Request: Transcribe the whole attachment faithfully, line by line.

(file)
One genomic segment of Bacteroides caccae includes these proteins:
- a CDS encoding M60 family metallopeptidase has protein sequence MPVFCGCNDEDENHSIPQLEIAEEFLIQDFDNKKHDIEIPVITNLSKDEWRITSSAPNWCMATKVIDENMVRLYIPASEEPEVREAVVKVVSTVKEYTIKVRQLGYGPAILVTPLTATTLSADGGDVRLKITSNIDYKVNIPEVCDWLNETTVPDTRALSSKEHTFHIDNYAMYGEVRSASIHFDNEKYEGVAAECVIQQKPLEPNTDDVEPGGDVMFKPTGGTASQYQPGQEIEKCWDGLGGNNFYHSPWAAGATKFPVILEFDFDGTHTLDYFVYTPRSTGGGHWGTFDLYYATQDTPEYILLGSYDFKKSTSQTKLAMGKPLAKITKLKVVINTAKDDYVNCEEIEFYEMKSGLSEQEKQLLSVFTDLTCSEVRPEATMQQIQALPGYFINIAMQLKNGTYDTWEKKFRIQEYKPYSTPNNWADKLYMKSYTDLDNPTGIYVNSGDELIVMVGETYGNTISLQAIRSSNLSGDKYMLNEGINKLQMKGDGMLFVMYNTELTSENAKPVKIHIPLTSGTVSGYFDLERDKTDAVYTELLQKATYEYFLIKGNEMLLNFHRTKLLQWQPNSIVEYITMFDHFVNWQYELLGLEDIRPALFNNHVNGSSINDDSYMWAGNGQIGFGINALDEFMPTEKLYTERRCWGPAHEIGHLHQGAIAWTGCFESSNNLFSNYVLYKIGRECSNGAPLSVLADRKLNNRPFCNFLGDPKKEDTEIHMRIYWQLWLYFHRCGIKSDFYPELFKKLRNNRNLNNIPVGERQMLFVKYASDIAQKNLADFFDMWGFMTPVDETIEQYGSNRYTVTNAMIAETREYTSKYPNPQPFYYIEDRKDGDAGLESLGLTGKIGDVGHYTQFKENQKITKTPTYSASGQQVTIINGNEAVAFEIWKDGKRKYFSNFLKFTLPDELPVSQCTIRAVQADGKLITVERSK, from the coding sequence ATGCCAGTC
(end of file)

One genomic segment of Bacteroides caccae includes these proteins:
- a CDS encoding M60 family metallopeptidase has protein sequence MPVFCGCNDEDENHSIPQLEIAEEFLIQDFDNKKHDIEIPVITNLSKDEWRITSSAPNWCMATKVIDENMVRLYIPASEEPEVREAVVKVVSTVKEYTIKVRQLGYGPAILVTPLTATTLSADGGDVRLKITSNIDYKVNIPEVCDWLNETTVPDTRALSSKEHTFHIDNYAMYGEVRSASIHFDNEKYEGVAAECVIQQKPLEPNTDDVEPGGDVMFKPTGGTASQYQPGQEIEKCWDGLGGNNFYHSPWAAGATKFPVILEFDFDGTHTLDYFVYTPRSTGGGHWGTFDLYYATQDTPEYILLGSYDFKKSTSQTKLAMGKPLAKITKLKVVINTAKDDYVNCEEIEFYEMKSGLSEQEKQLLSVFTDLTCSEVRPEATMQQIQALPGYFINIAMQLKNGTYDTWEKKFRIQEYKPYSTPNNWADKLYMKSYTDLDNPTGIYVNSGDELIVMVGETYGNTISLQAIRSSNLSGDKYMLNEGINKLQMKGDGMLFVMYNTELTSENAKPVKIHIPLTSGTVSGYFDLERDKTDAVYTELLQKATYEYFLIKGNEMLLNFHRTKLLQWQPNSIVEYITMFDHFVNWQYELLGLEDIRPALFNNHVNGSSINDDSYMWAGNGQIGFGINALDEFMPTEKLYTERRCWGPAHEIGHLHQGAIAWTGCFESSNNLFSNYVLYKIGRECSNGAPLSVLADRKLNNRPFCNFLGDPKKEDTEIHMRIYWQLWLYFHRCGIKSDFYPELFKKLRNNRNLNNIPVGERQMLFVKYASDIAQKNLADFFDMWGFMTPVDETIEQYGSNRYTVTNAMIAETREYTSKYPNPQPFYYIEDRKDGDAGLESLGLTGKIGDVGHYTQFKENQKITKTPTYSASGQQVTIINGNEAVAFEIWKDGKRKYFSNFLKFTLPDELPVSQCTIRAVQADGKLITVERSK, from the coding sequence ATGCCAGTC